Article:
New Bedford Kids Loved to Watch ‘Dark Shadows’
Like many other kids in 1960s New Bedford, I would race home from school every afternoon to witness the latest adventures of vampire Barnabas Collins and the folks of the fictitious town of Collinsport, Maine. I was a Dark Shadows groupie.
Dark Shadows was a gothic soap opera on ABC from 1966 to 1971. It didn't begin that way. When Dark Shadows first aired, it was just another black and white sappy soap designed for bored housewives. Poor ratings and even poorer writing and storylines made it the lowest-rated soap on TV.
Creator Dan Curtis thought that by adding some vampires, ghosts, werewolves, and witches, the show might attract a younger and more loyal following. He was right, and the rest is television history.
Dark Shadows became a massive hit, and many of the performers – Jonathan Frid, Grayson Hall, David Selby, Lara Parker, John Karlin, and others – became huge celebrities. Actress Joan Bennett was already a Hollywood legend when she signed on to do Dark Shadows.
Dark Shadows taped live, and redos were unheard of in those days. As a result, the show was campy. Technical issues such as doors that wouldn't close properly and cheesy special effects were a part of the finished product. Viewers might see a stagehand in a scene or see a boom microphone drop down a bit too far, but that was part of the fun of the show.
My friends and I would act out scenes from Dark Shadows. We collected Dark Shadows memorabilia including, posters, record albums, books, magazines, Barnabas Collins rings, fangs, trading cards, and a whole lot more. The fact that the house used in the exterior shots of the Collinwood mansion was in nearby Newport made it even more appealing. Of course, we visited often. It's now on the market if you've got $30 million to spare.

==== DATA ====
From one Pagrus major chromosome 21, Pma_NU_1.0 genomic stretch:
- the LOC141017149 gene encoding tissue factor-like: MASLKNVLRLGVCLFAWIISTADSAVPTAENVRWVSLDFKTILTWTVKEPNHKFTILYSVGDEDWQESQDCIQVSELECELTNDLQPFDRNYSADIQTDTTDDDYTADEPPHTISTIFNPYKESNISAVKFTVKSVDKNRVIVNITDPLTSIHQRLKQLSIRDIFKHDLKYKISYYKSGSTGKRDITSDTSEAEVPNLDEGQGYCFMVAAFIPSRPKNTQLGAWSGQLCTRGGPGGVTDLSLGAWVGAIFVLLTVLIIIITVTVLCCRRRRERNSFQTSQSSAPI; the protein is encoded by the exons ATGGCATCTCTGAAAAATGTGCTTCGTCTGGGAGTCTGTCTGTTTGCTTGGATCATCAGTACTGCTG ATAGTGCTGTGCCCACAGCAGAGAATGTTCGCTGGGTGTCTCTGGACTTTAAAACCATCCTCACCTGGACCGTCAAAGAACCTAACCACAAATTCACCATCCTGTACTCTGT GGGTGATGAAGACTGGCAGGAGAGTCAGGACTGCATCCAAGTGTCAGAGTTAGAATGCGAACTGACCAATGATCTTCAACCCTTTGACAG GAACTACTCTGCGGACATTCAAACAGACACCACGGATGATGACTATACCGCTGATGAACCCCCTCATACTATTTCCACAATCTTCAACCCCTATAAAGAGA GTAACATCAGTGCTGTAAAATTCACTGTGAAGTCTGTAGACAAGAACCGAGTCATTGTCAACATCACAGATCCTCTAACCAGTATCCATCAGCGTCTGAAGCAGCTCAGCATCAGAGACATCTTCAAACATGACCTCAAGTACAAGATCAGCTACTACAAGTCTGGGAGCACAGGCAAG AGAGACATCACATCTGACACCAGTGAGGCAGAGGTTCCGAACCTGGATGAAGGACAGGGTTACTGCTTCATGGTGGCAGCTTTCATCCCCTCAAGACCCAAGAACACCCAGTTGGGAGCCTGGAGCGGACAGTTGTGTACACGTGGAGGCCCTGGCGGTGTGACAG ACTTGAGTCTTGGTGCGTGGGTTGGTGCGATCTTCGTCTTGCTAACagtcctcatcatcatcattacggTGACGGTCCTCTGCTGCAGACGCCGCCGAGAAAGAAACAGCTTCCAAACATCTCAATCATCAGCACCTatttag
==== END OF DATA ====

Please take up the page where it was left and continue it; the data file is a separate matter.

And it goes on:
When this home on Jarry Street in New Bedford went up for sale in 2020, the owner even had an entire room in his house dedicated to Dark Shadows.
When Dark Shadows was on television, there were no video recorders or DVRs. If you missed an episode, it was lost and gone forever. When I got in trouble in school or didn't behave at home, my punishment was no Dark Shadows.
Dark Shadows went off the air when the writers ran out of storylines and ideas. It lasted just about long enough. The memories of Dark Shadows live on for many of us who were kids at the time. It can still be seen in reruns on cable and internet channels.
Several attempts to revive Dark Shadows in movies and on TV failed miserably. There was only one Barnabas Collins and one Dark Shadows. It is a bond I share with the kids I grew up with in my working-class New Bedford neighborhood. It is a part of who we are.